Pinterest Shares Plan for a More Diverse Pinterest

Pinterest logoPinterest has decided to go on record with their hiring goals for 2016. In addition, they are sharing their plan for reaching those goals. Pinterest is doing this because they are aware that there is not a lot of diversity in the tech industry. This is their way of increasing diversity.

In 2013, Pinterest engineer Tracy Chou kicked off the “Where are the numbers?” initiative. It revealed that there wasn’t much diversity in the people that companies were hiring in the tech industry. Since then, not much progress has been made.

Pinterest is making an effort to increase diversity by revealing their hiring goals for 2016. This is unprecedented. Doing so makes it easier for people to hold Pinterest accountable for reaching those goals. It also makes it clear that they are consciously intending to make a more diverse Pinterest.

Their hiring goals are:
* Increase hiring rates for full-time engineering roles to 30% female.

* Increase hiring rates for full-time engineers to 8% underrepresented ethnic backgrounds

* Increase hiring rates for non-engineering roles to 12% underrepresented ethnic backgrounds.

* Implement a Rooney Rule-type requirement where at least one person from an underrepresented background and one female candidate is interviewed for every open leadership position.

The Rooney Rule was created by Dan Rooney, the owner of the Pittsburgh Steelers and the chairman of the National Football League’s diversity committee. The rule requires National Football League teams to interview minority candidates for head coaching and senior operation jobs.

Here’s how Pinterest plans to reach its hiring goals:
* Expand the set of universities we recruit from, and launch an early identification intern program for freshman and sophomore students from underrepresented backgrounds.

* Work with outside strategy firm Paradigm to set up Inclusion Labs at Pinterest, where we’ll experiment with new ways to improve diversity.

* Have every employee participate in training to prevent unconscious bias.

* Support the creation of a training and mentorship program to maximize the impact of Black software engineers and students, led by one of our engineers.

Diversity in Silicon Valley

http://upload.wikimedia.org/wikipedia/commons/thumb/c/c2/San_Jose%2C_California%2C_USA.jpg/275px-San_Jose%2C_California%2C_USA.jpgDoes Silicon Valley have a diversity problem. That question is raging today on Twitter and Google Plus after the screening of the show Black in America 4 produced for CNN by Soledad O’Brien which will air in a couple of weeks. One of the participants  in the show was Michel Arrington, who said “I don’t know a single black entrepreneur”. He then went on to say he thought that Silicon Valley was a meritocracy and that the best rise to the top no matter their race, sex or creed. This is when the fireworks started. Many called him out on the idea that Silicon valley is colored blind and a pure meritocracy. It is true that the customer doesn’t care who is behind a piece of technology as long as it works, however the business side of Silicon Valley is a different story.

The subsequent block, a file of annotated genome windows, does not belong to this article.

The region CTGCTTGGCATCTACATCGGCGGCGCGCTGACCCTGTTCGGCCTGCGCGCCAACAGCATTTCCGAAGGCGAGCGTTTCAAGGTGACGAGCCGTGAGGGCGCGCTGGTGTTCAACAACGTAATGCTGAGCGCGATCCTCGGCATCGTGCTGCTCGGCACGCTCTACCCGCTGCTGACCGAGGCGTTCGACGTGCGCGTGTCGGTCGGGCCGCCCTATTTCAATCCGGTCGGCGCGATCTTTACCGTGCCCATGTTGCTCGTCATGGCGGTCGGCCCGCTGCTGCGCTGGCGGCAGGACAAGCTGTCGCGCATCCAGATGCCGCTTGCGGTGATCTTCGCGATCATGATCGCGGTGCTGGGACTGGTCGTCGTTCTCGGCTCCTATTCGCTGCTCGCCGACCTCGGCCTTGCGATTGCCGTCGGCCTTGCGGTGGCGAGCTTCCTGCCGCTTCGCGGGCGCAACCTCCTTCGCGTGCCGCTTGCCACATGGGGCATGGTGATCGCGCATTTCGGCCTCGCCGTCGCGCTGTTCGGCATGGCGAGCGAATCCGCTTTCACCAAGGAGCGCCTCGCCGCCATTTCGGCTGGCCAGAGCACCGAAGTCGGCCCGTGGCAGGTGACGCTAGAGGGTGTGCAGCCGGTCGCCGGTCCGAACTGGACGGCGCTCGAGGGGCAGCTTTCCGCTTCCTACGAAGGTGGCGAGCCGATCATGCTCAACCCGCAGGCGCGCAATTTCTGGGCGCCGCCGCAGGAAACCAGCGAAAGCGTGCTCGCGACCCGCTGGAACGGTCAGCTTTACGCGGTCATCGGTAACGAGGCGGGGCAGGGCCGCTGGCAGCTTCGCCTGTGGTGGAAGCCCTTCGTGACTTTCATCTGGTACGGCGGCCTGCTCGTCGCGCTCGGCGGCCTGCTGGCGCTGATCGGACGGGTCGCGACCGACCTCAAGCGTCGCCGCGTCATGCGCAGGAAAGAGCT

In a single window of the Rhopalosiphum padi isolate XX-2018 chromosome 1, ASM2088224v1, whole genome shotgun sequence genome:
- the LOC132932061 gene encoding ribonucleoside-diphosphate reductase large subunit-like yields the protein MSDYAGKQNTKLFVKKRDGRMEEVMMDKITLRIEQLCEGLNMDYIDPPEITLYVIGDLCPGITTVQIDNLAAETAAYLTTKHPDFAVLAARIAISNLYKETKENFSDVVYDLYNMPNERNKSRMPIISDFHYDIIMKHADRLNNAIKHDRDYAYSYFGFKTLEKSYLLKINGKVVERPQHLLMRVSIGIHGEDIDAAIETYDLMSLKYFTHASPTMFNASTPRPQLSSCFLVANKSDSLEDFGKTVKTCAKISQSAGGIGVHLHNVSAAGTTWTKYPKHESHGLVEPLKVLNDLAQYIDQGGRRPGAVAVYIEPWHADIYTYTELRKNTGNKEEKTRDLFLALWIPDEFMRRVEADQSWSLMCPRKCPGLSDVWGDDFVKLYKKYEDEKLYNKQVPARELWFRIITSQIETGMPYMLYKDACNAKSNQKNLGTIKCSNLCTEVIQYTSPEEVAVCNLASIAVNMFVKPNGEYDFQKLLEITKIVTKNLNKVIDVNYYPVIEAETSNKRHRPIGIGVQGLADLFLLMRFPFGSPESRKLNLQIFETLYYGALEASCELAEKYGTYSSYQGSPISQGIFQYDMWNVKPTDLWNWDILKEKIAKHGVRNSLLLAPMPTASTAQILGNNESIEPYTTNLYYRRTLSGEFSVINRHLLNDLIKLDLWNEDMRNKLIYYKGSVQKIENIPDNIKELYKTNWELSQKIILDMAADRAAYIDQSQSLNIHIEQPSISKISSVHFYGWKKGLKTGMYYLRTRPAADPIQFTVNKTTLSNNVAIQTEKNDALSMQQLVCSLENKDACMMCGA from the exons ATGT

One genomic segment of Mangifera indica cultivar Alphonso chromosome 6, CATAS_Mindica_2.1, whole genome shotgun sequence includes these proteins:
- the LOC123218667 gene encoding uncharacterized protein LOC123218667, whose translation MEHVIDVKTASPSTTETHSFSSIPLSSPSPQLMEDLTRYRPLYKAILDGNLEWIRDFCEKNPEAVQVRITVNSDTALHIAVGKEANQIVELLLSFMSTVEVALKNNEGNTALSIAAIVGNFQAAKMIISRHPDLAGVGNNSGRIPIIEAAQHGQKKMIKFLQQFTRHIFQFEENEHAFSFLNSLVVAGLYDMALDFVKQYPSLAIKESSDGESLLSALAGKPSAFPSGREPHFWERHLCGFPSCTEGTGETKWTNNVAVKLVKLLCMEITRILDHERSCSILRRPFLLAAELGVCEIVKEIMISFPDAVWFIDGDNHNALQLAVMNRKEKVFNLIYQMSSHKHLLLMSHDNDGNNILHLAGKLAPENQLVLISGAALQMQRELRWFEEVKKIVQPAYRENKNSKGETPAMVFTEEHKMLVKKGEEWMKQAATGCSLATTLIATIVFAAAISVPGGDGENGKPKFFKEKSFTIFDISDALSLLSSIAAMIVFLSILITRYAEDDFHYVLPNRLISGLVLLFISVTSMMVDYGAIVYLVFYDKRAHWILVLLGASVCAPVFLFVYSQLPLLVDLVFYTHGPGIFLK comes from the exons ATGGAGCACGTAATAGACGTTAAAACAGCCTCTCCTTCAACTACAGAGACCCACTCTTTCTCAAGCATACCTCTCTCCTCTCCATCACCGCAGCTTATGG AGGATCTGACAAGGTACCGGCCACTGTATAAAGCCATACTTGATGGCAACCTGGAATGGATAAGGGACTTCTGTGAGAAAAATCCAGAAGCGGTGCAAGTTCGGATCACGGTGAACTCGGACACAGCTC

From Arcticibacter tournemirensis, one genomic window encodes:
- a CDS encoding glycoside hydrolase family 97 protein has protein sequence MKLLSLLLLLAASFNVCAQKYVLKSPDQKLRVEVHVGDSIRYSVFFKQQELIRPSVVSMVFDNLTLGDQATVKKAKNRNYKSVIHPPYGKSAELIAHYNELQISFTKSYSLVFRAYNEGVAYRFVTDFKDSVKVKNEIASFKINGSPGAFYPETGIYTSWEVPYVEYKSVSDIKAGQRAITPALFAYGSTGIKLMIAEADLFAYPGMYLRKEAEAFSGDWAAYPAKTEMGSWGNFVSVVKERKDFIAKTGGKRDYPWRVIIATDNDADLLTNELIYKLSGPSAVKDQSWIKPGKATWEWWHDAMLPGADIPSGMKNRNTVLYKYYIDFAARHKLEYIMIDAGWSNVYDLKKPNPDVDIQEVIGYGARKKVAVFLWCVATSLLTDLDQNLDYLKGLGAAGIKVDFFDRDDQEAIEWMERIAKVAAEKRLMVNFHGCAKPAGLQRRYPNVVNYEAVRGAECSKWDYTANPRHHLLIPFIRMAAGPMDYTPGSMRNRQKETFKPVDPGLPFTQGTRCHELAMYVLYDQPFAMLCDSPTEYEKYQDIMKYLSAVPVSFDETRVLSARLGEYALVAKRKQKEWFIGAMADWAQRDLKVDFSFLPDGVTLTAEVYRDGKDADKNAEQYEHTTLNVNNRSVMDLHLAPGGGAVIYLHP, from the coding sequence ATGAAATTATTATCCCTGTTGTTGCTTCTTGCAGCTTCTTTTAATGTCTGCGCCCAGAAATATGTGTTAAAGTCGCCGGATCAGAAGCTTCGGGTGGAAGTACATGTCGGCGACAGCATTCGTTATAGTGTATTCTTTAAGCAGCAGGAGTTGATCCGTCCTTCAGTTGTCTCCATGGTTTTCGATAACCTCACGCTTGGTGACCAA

Silicon Valley is no different then the rest of society. The problem is not out-and-out racism, the problem is one of familiarity. As Hank Williams an African-American entrepreneur pointed out people tend to gravitate toward those who are like them. Investors and most mentors in Silicon Valley are white and male and they tend to naturally gravitate toward young, white male entrepreneurs. In other words the investors finds those who fit a pattern that they are looking for. It often happens without any thought or intention behind it. Often groups like NewMe Accelerator which focus on helping black tech entrepreneurs, have trouble even getting mentors or investors to take a look at them. Hank Williams said Techcrunch barely looked at NewMe Accelerator at the last tech meet up. That when they finally did  the Techcrunch report was mostly about the group itself and not about the individual tech companies that were working within it.

If this discussion highlights one thing it is that if you are white and male you need to tread lightly when the conversation about diversity comes up. It doesn’t mean that you shouldn’t talk about it, but expect a reaction especially if you make sweeping statements like Michael Arrington did.